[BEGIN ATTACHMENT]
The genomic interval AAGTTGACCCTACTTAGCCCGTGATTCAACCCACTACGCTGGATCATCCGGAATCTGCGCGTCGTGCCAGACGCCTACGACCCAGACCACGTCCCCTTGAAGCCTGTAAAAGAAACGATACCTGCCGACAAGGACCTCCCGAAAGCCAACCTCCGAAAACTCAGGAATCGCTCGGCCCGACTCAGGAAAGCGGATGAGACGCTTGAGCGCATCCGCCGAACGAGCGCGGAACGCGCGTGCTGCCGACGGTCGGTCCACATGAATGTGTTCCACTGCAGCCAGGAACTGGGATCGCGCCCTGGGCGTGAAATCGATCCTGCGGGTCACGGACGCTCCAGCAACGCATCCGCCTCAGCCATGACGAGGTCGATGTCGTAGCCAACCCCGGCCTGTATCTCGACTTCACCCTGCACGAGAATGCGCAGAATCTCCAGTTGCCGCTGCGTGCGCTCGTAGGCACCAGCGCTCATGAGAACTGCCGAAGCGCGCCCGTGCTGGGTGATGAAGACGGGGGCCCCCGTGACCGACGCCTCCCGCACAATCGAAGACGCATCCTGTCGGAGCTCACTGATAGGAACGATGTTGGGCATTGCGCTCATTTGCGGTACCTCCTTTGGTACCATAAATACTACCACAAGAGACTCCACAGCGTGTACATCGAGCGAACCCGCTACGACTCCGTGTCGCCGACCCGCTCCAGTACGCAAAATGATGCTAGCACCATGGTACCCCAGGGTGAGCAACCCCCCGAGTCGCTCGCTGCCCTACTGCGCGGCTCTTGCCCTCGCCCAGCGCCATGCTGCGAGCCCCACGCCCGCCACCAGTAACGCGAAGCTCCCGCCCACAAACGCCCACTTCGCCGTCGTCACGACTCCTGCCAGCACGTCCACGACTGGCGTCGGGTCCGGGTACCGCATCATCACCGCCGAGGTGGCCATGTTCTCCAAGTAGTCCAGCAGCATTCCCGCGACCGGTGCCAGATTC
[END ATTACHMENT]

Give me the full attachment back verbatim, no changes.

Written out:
The genomic interval AAGTTGACCCTACTTAGCCCGTGATTCAACCCACTACGCTGGATCATCCGGAATCTGCGCGTCGTGCCAGACGCCTACGACCCAGACCACGTCCCCTTGAAGCCTGTAAAAGAAACGATACCTGCCGACAAGGACCTCCCGAAAGCCAACCTCCGAAAACTCAGGAATCGCTCGGCCCGACTCAGGAAAGCGGATGAGACGCTTGAGCGCATCCGCCGAACGAGCGCGGAACGCGCGTGCTGCCGACGGTCGGTCCACATGAATGTGTTCCACTGCAGCCAGGAACTGGGATCGCGCCCTGGGCGTGAAATCGATCCTGCGGGTCACGGACGCTCCAGCAACGCATCCGCCTCAGCCATGACGAGGTCGATGTCGTAGCCAACCCCGGCCTGTATCTCGACTTCACCCTGCACGAGAATGCGCAGAATCTCCAGTTGCCGCTGCGTGCGCTCGTAGGCACCAGCGCTCATGAGAACTGCCGAAGCGCGCCCGTGCTGGGTGATGAAGACGGGGGCCCCCGTGACCGACGCCTCCCGCACAATCGAAGACGCATCCTGTCGGAGCTCACTGATAGGAACGATGTTGGGCATTGCGCTCATTTGCGGTACCTCCTTTGGTACCATAAATACTACCACAAGAGACTCCACAGCGTGTACATCGAGCGAACCCGCTACGACTCCGTGTCGCCGACCCGCTCCAGTACGCAAAATGATGCTAGCACCATGGTACCCCAGGGTGAGCAACCCCCCGAGTCGCTCGCTGCCCTACTGCGCGGCTCTTGCCCTCGCCCAGCGCCATGCTGCGAGCCCCACGCCCGCCACCAGTAACGCGAAGCTCCCGCCCACAAACGCCCACTTCGCCGTCGTCACGACTCCTGCCAGCACGTCCACGACTGGCGTCGGGTCCGGGTACCGCATCATCACCGCCGAGGTGGCCATGTTCTCCAAGTAGTCCAGCAGCATTCCCGCGACCGGTGCCAGATTC